University Career Center

Application process overview

Regardless of the number of medical schools to which you apply, you submit just one online application to AMCAS (for MD programs) and one online application to AACOMAS (for DO programs).  Neither AMCAS nor AACOMAS make any admission decisions in regard to your candidacy.  Note however, that in addition to AMCAS and AACOMAS, you may need to utilize other application services--such as TMDSAS for schools in the state of Texas or

Med App Canvas site

If you are applying to medical school, consider subscribing to the current Med App Canvas site, which is sponsored by the UM University Career Center.  Med App runs with each application cycle from spring to spring.  Subscribers receive timely updates and application tips, along with announcements about events, opportunities and articles relevant to pre-medical and medical education and practice.  This FREE resource is exclusively designed for individual and personal use of UM Ann Arbor degree-seeking students and alumni/ae applying to medical school.


Shadowing (i.e., observing/following a practitioner) is one of the most powerful ways to understand what health professionals really do, where they do it, what challenges they face, etc. Through multiple shadowing experiences your goal is to become familiar with:


Working or volunteering in medically related areas will help you gain a better understanding of medicine and healthcare practice, while demonstrating that you not only have a passion for your chosen health profession, but also have a concern for your community. Volunteering is an indication of your ability to give of yourself to other individuals, especially those who might be educationally or economically disadvantaged.

Preparation beyond the classroom

High grades and MCAT scores are not enough for medical school admission if you do not also invest time outside of the classroom learning about patients, physicians, medicine in general, and… yourself! Thus, it is important that you spend time in various health care settings to explore and confirm your interest in the medical profession.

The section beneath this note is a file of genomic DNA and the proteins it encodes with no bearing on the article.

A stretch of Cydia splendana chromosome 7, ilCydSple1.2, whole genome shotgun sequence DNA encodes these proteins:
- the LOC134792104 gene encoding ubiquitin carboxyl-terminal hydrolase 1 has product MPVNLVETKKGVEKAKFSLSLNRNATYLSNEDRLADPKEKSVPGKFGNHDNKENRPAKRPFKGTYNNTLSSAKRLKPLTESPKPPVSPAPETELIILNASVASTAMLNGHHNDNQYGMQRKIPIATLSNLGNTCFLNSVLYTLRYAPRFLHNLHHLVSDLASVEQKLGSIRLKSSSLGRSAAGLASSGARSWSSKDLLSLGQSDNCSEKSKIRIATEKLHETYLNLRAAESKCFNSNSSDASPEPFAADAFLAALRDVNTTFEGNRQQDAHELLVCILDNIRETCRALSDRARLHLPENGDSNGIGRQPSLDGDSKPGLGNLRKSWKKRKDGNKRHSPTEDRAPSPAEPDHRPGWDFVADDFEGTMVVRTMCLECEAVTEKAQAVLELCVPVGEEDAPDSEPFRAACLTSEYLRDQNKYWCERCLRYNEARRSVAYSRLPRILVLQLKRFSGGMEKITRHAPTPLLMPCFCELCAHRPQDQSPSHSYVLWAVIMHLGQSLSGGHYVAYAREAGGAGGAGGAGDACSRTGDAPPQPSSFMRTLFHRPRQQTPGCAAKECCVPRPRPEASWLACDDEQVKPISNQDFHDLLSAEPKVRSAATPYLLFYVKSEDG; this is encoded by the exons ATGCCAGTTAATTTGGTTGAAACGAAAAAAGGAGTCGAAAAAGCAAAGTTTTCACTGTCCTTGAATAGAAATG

WolverineDocs Network/UCAN

WolverineDocs is a long standing network sponsored by the University of Michigan University Career Center. The goal of the network is to facilitate communication between UM pre-medical students and alumni/ae who are either currently enrolled in medical school or have recently graduated from it--both allopathic and osteopathic.  WolverineDocs agree to speak about their medical school with UM students and graduates, sharing precious insights on their experience at their particular institution.

Personal statement

Your personal statement for health profession school should address the fundamental questions of:

  1. Why do you want to be a physician/dentist/etc. and
  2. What experiences have helped you reach that conclusion.

The essay should be about your journey, your story and the process of discovery, exploration and choice for a career in medicine, dentistry or whatever your chosen health field might be.

Where to apply

Given the competitiveness of the medical school application process, you must cast a wide enough net and be realistic in your self-assessment as you target schools.  In recent years, UM students and graduates have applied to an average of ~18 MD schools, ~21 MD/PhD programs, and ~8 DO schools.  Applying is a very expensive proposition both in terms of time and money.  Do not apply to any school that you would not feel good attending even if that was the only school where you were able to gain admission.  However, remember that a school that may not look too desirable in June, as you start a

Postbaccalaureate programs

“Postbaccs” is a generic term that encompasses both bachelor-level and master’s level programs. Record enhancement postbaccs may be an appropriate endeavor for you to pursue if you need to improve upon your academic credentials prior to applying to medical school, or if--after an unsuccessful application--you need to address some academic deficiencies before re-applying.

Non-traditional students

If you have been out of school for several years and are thinking of pursuing a medical education, you have a challenging but not impossible path ahead of you.  Although the average age of entering medical students is usually around 24-25 years of age, there are always a few older students in any given class.